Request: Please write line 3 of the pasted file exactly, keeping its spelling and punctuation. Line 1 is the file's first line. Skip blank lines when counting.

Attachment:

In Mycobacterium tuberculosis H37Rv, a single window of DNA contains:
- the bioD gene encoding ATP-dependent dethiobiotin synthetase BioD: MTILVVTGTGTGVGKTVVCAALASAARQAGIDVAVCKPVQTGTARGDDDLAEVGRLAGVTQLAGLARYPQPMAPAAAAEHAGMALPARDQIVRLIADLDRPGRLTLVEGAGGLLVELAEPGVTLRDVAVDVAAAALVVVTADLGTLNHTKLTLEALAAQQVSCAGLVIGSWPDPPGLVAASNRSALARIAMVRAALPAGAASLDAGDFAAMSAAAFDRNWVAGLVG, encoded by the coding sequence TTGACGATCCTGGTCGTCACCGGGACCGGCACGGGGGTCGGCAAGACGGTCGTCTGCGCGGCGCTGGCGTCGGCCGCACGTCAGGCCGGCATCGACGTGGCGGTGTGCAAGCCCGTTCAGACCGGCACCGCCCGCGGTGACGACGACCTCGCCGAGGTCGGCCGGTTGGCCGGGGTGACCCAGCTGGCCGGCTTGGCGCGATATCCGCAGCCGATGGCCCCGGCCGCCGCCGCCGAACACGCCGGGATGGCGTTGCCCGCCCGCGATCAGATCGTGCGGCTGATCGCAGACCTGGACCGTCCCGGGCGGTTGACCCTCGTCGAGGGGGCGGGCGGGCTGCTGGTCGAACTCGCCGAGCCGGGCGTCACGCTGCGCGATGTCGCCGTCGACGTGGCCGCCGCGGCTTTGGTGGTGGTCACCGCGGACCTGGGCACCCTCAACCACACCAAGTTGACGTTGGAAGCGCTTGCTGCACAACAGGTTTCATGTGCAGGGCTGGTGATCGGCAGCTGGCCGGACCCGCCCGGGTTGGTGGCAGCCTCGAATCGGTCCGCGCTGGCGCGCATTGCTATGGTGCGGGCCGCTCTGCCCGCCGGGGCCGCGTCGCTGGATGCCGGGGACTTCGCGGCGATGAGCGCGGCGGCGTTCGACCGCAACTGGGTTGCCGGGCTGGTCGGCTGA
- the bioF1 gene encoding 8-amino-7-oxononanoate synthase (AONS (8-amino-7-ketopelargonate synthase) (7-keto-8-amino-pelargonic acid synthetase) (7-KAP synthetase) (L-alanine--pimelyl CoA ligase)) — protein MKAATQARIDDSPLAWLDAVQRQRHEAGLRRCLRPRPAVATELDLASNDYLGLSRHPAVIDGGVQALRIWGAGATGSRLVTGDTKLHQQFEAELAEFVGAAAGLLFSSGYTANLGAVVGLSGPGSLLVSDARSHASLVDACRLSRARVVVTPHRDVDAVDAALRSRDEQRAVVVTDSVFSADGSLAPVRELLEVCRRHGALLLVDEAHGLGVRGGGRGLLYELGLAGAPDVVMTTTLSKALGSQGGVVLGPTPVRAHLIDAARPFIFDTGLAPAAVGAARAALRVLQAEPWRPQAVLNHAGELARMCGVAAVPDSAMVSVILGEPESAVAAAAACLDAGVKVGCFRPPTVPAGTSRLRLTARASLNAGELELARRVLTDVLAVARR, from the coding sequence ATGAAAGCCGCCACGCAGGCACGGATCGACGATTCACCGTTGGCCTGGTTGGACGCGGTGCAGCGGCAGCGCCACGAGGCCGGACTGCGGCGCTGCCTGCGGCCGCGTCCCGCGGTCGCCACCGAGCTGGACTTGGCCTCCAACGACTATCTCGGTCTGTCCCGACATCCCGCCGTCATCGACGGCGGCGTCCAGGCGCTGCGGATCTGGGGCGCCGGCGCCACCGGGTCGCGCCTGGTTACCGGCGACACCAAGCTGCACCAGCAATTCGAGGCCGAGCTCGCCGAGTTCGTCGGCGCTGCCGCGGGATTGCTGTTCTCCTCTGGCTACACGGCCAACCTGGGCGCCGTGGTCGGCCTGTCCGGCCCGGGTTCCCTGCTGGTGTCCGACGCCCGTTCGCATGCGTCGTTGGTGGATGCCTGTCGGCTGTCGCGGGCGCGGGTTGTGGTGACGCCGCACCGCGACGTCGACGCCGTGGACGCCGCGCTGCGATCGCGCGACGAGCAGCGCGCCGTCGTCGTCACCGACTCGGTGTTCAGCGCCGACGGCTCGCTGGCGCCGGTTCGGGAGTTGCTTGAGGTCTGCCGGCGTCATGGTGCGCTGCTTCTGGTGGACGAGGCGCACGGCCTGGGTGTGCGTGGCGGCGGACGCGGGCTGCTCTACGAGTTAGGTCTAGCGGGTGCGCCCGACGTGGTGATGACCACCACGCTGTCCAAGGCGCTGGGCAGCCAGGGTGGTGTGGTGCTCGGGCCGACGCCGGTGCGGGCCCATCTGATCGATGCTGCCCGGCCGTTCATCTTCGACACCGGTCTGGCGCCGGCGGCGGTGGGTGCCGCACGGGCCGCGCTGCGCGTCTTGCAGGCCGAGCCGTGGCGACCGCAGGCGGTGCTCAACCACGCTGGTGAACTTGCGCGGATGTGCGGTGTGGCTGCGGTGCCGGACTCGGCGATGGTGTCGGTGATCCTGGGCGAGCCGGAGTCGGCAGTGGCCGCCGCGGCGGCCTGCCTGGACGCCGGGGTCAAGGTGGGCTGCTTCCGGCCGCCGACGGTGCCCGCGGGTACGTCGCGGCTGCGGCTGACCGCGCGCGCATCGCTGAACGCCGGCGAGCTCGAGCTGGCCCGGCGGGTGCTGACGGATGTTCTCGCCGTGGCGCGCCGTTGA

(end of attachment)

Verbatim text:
- the bioF1 gene encoding 8-amino-7-oxononanoate synthase (AONS (8-amino-7-ketopelargonate synthase) (7-keto-8-amino-pelargonic acid synthetase) (7-KAP synthetase) (L-alanine--pimelyl CoA ligase)) — protein MKAATQARIDDSPLAWLDAVQRQRHEAGLRRCLRPRPAVATELDLASNDYLGLSRHPAVIDGGVQALRIWGAGATGSRLVTGDTKLHQQFEAELAEFVGAAAGLLFSSGYTANLGAVVGLSGPGSLLVSDARSHASLVDACRLSRARVVVTPHRDVDAVDAALRSRDEQRAVVVTDSVFSADGSLAPVRELLEVCRRHGALLLVDEAHGLGVRGGGRGLLYELGLAGAPDVVMTTTLSKALGSQGGVVLGPTPVRAHLIDAARPFIFDTGLAPAAVGAARAALRVLQAEPWRPQAVLNHAGELARMCGVAAVPDSAMVSVILGEPESAVAAAAACLDAGVKVGCFRPPTVPAGTSRLRLTARASLNAGELELARRVLTDVLAVARR, from the coding sequence ATGAAAGCCGCCACGCAGGCACGGATCGACGATTCACCGTTGGCCTGGTTGGACGCGGTGCAGCGGCAGCGCCACGAGGCCGGACTGCGGCGCTGCCTGCGGCCGCGTCCCGCGGTCGCCACCGAGCTGGACTTGGCCTCCAACGACTATCTCGGTCTGTCCCGACATCCCGCCGTCATCGACGGCGGCGTCCAGGCGCTGCGGATCTGGGGCGCCGGCGCCACCGGGTCGCGCCTGGTTACCGGCGACACCAAGCTGCACCAGCAATTCGAGGCCGAGCTCGCCGAGTTCGTCGGCGCTGCCGCGGGATTGCTGTTCTCCTCTGGCTACACGGCCAACCTGGGCGCCGTGGTCGGCCTGTCCGGCCCGGGTTCCCTGCTGGTGTCCGACGCCCGTTCGCATGCGTCGTTGGTGGATGCCTGTCGGCTGTCGCGGGCGCGGGTTGTGGTGACGCCGCACCGCGACGTCGACGCCGTGGACGCCGCGCTGCGATCGCGCGACGAGCAGCGCGCCGTCGTCGTCACCGACTCGGTGTTCAGCGCCGACGGCTCGCTGGCGCCGGTTCGGGAGTTGCTTGAGGTCTGCCGGCGTCATGGTGCGCTGCTTCTGGTGGACGAGGCGCACGGCCTGGGTGTGCGTGGCGGCGGACGCGGGCTGCTCTACGAGTTAGGTCTAGCGGGTGCGCCCGACGTGGTGATGACCACCACGCTGTCCAAGGCGCTGGGCAGCCAGGGTGGTGTGGTGCTCGGGCCGACGCCGGTGCGGGCCCATCTGATCGATGCTGCCCGGCCGTTCATCTTCGACACCGGTCTGGCGCCGGCGGCGGTGGGTGCCGCACGGGCCGCGCTGCGCGTCTTGCAGGCCGAGCCGTGGCGACCGCAGGCGGTGCTCAACCACGCTGGTGAACTTGCGCGGATGTGCGGTGTGGCTGCGGTGCCGGACTCGGCGATGGTGTCGGTGATCCTGGGCGAGCCGGAGTCGGCAGTGGCCGCCGCGGCGGCCTGCCTGGACGCCGGGGTCAAGGTGGGCTGCTTCCGGCCGCCGACGGTGCCCGCGGGTACGTCGCGGCTGCGGCTGACCGCGCGCGCATCGCTGAACGCCGGCGAGCTCGAGCTGGCCCGGCGGGTGCTGACGGATGTTCTCGCCGTGGCGCGCCGTTGA